Cognitive domains and their assessment

When describing the cognitive profile in PD-D there are at least two implicit assumptions that should be elaborated: (1) the existence of distinct cognitive functions or domains, and (2) that cognitive functions may be quantified and compared between groups of individuals. Assumption (1) has been extensively discussed in the cognitive neuropsychology literature. Although most researchers would probably agree that cognitive domains are separable, there is still some disagreement about the interrelationship between them, and the terminology may be inconsistent and confusing between studies.

For instance, ‘executive functions’ is a term for processes that regulate all goal-directed behaviour [6]. This implies that these ‘executive functions’ should exert a global effect on tests that were designed to assess other cognitive domains if those tests require goal-directed behaviour, such as planning, monitoring, effort, and flexibility. This is problematic, however, considering that the ‘double dissociation’ method has often been used in order to analytically identify independent cognitive functions [7]. According to this method, it should be demonstrated that the hypothetical cognitive function A could be impaired in some patients while cognitive function B could be intact, and there should be patients in whom function B is impaired while function A is intact. However, as executive and attentional deficits, by definition, should have modulatory effects on a wide range of cognitive functions, the ‘double dissociation’ method does not always apply. Rather, it has been demonstrated that brain pathology in fronto-subcortical areas leads to a global deficit in all types of tests that require controlled attention. This is of particular relevance to PD-D, as it has been proposed that cognitive deficits in PD, in general, are caused by disruption of fronto-subcortical loops [3]. In the dual -syndrome hypothesis of Kehagia and colleagues [2], it is proposed that such a fronto-striatal dysfunction mediates a dysexecutive syndrome seen in PD without dementia, while PD-D is characterized by more widespread memory and visuospatial deficits.

Another important issue concerns phenomena such as alertness and arousal. In DLB and PD-D, attentional ‘fluctuation’ is a feature of the cognitive profile. Such fluctuation could possibly be related to changes in arousal or alertness, this could exert a global effect on other cognitive and behavioural functions [8]. Thus, when interpreting patterns of cognitive dysfunction in PD-D one should be mindful of the possible influence of executive dysfunction and of reduced arousal/ alertness. I will return to this issue later and discuss the term ‘bradyphrenia’ as related to deficits in arousal and alertness.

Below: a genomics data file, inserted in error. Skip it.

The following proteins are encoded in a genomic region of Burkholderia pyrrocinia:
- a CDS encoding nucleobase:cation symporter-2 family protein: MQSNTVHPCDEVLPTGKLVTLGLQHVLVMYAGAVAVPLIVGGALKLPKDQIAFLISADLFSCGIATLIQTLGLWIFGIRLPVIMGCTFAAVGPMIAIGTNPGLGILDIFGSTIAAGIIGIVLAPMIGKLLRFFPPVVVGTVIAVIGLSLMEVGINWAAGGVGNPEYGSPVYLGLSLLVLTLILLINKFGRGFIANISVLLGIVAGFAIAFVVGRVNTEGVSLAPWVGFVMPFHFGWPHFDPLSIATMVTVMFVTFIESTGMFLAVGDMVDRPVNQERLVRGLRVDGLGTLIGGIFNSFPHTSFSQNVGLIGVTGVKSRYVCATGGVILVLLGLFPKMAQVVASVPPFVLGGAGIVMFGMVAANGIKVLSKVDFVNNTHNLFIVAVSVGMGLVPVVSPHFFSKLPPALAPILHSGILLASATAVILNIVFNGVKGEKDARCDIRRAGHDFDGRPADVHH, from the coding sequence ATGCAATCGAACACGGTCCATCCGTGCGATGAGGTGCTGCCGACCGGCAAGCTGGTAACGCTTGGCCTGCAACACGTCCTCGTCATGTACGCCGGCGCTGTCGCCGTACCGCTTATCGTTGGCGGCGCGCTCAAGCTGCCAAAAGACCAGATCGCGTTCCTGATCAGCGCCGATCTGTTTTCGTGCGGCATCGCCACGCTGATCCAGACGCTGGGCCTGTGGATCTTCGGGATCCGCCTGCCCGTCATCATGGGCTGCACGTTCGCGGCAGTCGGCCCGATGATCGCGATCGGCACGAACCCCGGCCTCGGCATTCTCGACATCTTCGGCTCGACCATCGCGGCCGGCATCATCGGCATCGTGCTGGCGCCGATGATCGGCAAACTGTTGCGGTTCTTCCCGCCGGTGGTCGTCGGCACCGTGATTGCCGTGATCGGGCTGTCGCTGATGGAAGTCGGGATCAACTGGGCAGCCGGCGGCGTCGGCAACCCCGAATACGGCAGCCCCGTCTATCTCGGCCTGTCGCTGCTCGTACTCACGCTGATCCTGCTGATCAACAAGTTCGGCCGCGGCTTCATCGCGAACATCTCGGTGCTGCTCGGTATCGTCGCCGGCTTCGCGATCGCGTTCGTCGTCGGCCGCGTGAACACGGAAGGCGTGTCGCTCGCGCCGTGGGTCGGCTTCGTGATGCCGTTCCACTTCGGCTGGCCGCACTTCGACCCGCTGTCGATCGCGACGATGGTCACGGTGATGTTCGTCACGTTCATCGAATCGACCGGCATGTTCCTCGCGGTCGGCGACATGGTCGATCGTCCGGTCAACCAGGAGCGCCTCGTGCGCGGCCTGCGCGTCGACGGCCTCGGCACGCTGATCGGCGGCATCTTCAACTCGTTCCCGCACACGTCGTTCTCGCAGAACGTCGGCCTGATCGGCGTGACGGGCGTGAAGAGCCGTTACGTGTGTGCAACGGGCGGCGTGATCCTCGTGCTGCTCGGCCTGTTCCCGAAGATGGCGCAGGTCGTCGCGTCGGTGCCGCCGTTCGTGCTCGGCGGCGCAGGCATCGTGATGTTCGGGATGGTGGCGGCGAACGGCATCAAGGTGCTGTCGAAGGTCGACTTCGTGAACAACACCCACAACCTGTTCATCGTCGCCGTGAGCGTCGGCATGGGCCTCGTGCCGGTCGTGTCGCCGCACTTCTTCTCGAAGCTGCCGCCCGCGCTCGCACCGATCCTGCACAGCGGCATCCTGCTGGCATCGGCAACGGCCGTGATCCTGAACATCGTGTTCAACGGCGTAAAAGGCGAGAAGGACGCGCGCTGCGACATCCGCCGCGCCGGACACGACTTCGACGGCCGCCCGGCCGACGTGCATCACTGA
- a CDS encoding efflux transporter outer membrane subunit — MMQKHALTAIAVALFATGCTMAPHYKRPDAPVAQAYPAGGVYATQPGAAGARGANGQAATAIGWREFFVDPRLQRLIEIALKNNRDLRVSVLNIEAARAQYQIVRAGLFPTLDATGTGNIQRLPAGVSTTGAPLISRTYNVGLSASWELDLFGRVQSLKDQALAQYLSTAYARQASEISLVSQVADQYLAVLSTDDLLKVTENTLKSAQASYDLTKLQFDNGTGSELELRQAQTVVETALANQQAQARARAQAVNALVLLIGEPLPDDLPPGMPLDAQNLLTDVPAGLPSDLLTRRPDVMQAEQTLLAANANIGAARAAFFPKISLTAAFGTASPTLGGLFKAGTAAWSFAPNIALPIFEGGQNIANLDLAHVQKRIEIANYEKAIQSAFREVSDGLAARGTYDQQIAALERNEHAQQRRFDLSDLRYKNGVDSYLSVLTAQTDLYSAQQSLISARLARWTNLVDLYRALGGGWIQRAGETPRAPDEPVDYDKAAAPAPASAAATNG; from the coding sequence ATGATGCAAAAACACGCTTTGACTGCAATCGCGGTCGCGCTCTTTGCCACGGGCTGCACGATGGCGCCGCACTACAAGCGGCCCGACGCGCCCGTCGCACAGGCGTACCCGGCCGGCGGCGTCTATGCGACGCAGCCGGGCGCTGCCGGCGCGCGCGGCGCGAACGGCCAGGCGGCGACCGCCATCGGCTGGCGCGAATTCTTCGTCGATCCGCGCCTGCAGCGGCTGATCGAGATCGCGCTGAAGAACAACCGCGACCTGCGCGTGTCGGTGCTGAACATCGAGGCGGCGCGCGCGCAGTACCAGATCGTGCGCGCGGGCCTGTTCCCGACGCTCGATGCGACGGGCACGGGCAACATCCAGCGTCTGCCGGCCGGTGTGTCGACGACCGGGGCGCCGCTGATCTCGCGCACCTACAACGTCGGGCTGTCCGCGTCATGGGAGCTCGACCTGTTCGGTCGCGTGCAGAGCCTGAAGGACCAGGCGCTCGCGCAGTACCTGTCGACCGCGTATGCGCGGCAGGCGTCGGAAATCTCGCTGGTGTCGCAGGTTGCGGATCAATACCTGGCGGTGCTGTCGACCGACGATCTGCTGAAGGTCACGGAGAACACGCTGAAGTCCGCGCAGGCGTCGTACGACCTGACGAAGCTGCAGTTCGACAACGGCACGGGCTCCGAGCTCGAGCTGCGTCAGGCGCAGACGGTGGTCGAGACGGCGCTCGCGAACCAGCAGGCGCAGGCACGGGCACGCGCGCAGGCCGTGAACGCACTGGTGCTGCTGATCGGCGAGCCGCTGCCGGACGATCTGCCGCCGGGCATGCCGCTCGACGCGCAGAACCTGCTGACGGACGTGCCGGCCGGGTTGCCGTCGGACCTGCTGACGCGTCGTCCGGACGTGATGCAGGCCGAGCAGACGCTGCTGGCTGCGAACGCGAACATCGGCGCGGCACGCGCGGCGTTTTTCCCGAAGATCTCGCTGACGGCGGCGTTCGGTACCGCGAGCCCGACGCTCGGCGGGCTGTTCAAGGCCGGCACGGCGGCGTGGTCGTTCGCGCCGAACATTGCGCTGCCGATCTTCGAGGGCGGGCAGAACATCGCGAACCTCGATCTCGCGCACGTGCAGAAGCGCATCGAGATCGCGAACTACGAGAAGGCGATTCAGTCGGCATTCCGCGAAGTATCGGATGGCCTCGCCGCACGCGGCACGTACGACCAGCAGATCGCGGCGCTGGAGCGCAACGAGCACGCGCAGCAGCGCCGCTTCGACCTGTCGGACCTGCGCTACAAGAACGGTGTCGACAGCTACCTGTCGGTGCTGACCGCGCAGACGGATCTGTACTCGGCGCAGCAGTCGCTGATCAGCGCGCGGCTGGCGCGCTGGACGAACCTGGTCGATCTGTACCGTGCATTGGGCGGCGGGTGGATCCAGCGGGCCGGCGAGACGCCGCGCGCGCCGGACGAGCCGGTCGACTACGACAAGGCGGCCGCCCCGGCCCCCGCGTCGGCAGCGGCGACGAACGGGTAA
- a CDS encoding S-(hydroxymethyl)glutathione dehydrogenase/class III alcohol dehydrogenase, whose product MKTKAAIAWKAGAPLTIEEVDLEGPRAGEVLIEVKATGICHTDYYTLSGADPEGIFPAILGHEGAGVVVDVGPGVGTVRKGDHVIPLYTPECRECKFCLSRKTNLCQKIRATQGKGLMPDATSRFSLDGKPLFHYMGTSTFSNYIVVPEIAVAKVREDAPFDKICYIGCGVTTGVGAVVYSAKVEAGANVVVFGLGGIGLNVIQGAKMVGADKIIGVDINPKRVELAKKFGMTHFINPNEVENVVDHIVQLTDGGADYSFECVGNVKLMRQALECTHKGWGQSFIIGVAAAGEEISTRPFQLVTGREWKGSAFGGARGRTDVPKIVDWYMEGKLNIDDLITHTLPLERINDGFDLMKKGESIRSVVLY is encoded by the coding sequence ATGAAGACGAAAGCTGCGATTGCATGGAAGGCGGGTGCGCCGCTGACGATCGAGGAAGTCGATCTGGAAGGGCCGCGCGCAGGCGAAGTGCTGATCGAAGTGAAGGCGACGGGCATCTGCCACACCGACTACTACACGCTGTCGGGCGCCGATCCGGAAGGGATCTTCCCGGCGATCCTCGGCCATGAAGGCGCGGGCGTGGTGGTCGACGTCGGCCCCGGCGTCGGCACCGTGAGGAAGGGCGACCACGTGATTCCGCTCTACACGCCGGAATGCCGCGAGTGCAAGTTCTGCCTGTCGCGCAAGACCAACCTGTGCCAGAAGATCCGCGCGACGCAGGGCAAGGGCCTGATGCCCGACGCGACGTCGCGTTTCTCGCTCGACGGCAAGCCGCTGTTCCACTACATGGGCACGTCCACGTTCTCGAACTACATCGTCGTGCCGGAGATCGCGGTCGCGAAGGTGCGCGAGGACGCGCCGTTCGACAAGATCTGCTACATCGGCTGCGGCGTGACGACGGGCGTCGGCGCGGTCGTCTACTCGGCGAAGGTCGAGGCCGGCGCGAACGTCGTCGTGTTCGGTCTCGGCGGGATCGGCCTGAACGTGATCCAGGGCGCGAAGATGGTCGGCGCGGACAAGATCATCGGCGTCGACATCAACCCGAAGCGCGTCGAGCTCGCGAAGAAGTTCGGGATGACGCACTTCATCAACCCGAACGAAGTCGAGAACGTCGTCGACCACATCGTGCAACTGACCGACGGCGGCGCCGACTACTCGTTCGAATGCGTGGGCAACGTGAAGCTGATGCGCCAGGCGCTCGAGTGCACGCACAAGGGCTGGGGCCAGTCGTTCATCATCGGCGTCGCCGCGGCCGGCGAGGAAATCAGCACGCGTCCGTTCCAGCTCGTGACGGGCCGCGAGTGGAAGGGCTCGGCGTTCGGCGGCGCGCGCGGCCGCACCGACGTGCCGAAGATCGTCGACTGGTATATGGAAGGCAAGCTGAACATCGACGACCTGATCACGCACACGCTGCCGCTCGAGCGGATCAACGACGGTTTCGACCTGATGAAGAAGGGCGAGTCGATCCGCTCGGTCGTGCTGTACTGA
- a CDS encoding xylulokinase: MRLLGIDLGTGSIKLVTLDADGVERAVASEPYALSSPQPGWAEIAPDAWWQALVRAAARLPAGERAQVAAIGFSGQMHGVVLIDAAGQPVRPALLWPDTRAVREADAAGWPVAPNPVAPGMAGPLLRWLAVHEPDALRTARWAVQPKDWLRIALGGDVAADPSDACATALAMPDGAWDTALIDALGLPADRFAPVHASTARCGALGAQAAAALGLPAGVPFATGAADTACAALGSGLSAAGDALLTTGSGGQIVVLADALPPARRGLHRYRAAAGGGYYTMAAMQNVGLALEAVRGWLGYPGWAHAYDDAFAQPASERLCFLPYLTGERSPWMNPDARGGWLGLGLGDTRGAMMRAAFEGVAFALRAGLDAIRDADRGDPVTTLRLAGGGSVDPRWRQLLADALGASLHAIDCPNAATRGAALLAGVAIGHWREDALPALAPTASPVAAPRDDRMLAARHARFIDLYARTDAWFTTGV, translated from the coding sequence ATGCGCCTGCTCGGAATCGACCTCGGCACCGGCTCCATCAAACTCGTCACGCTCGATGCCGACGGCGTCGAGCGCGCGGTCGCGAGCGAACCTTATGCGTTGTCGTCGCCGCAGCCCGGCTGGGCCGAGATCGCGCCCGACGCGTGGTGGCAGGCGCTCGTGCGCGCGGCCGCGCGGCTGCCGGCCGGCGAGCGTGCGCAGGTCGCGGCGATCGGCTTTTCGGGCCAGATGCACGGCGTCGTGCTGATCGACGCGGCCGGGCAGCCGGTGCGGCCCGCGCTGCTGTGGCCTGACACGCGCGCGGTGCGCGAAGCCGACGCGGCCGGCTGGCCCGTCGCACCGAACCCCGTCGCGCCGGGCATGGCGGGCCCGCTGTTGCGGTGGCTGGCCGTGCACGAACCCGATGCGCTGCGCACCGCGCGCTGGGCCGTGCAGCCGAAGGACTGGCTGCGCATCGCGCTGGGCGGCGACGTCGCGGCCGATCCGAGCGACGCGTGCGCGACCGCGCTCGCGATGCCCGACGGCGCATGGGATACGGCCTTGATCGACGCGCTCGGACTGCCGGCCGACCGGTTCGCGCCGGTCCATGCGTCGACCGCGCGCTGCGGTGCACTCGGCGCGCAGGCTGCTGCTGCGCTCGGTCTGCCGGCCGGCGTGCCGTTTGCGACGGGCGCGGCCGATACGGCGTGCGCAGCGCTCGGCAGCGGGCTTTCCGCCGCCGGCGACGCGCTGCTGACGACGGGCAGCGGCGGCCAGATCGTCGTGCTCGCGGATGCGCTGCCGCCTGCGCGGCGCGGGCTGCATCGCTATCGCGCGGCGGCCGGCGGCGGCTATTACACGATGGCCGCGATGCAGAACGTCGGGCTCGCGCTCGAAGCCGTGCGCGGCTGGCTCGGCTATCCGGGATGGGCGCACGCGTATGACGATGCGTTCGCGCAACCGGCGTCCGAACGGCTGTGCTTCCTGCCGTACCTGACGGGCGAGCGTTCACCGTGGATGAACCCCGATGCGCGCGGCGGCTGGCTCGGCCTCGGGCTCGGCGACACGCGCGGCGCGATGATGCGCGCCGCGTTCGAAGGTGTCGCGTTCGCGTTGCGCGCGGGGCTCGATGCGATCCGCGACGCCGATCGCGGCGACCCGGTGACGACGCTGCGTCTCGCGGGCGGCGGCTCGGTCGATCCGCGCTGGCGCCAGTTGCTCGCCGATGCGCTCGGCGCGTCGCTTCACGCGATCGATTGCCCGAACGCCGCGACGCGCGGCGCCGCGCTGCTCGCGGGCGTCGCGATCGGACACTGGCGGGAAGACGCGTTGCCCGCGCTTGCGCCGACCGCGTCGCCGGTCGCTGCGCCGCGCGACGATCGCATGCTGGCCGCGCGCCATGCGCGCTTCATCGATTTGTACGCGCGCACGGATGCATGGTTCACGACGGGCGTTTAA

Assumption (2) (i.e. that it is possible to quantify and compare cognitive functions across groups) is more straightforward. Cognitive measures are constructed according to statistical psychometric principles and can be subjected to relative comparisons between groups. The fundamental ‘gold standard’ for describing a cognitive profile in a patient group is comparison with a healthy control group matching the patients on background variables that are known to affect cognition, such as age, gender, and education. Further, cognitive comparisons can be carried between patient groups.

Average effect size: a meta-analytic approach

The simplest way of comparing cognitive functions between different groups is to simply arrange them ordinally (e.g. group A are worse than group B), as in qualitative reviews. This strategy was employed in two reviews on cognitive functions in PD-D and DLB [9, 10]. The problem with this is that it is very difficult to draw an overall conclusion regarding the literature as a whole. Another method is to compare standardized effect sizes to identify differences in standardized group mean values (Cohen’s d), a strategy used in quantitative meta-analysis. In this strategy, the differences of the means are divided by the pooled standard deviations of the groups, enabling a comparison of the magnitude of differences in various cognitive domains, in this case between PD-D and the comparison groups. In the present review this will be done for studies on cognition in PD-D that reported means, standard deviations, and group sizes. Other studies will be described in a qualitative manner. The cognitive profile of patients with PD-D as compared with healthy control subjects (HC) will be described, representing the cognitive deficits in PD-D relative to healthy ageing. Further, the cognitive profile of PD-D compared with other neurodegenerative dementias, i.e. PD-D versus Alzheimer’s disease (AD), and PD-D versus DLB, will be presented. A fixed-effects meta-analysis of the average standardized difference between DLB and PD-D on attention and executive functions, memory, and visuospatial functions will also be presented, as the distinction between DLB and PD-D remains contested.

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